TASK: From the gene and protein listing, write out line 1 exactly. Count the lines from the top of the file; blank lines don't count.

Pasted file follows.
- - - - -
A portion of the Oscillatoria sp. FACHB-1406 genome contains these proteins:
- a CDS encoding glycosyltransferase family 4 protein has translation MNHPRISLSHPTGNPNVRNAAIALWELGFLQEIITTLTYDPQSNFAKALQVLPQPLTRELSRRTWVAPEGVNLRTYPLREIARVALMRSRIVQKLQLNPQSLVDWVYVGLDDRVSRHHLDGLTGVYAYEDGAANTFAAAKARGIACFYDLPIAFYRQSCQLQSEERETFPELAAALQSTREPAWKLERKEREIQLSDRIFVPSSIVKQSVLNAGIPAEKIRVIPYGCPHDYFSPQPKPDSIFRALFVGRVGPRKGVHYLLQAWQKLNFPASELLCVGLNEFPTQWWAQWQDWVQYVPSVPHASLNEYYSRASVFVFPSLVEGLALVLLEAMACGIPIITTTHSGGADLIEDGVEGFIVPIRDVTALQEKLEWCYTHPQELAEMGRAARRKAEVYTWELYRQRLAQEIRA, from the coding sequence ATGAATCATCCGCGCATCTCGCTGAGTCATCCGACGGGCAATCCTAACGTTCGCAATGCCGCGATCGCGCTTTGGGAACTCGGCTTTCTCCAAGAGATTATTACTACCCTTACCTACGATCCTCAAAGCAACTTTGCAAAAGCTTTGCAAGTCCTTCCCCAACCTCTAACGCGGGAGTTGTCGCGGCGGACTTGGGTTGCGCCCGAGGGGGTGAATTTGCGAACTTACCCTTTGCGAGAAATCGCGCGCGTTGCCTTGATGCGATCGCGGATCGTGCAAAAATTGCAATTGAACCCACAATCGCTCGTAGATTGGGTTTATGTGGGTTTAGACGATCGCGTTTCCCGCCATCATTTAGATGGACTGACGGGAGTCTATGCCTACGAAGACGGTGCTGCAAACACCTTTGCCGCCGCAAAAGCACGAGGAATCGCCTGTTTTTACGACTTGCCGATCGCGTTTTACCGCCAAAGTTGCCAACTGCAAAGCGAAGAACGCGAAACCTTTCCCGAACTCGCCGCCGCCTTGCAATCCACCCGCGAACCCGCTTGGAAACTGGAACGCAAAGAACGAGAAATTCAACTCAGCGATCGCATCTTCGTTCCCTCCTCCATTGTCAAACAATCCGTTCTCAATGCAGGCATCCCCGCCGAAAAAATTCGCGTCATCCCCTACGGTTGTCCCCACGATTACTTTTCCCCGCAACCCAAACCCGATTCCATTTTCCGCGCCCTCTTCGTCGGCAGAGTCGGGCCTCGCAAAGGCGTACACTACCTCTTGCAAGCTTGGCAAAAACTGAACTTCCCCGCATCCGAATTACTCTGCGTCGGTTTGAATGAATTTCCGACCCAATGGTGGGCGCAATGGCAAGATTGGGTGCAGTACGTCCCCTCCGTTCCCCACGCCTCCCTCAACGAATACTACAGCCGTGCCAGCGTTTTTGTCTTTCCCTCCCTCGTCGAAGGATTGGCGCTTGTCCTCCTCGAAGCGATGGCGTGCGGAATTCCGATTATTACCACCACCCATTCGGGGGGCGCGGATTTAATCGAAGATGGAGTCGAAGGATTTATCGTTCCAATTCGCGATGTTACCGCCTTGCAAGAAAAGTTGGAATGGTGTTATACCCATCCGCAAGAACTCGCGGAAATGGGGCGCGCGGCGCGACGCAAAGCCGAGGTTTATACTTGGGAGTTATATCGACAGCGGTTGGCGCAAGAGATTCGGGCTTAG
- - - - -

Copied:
A portion of the Oscillatoria sp. FACHB-1406 genome contains these proteins: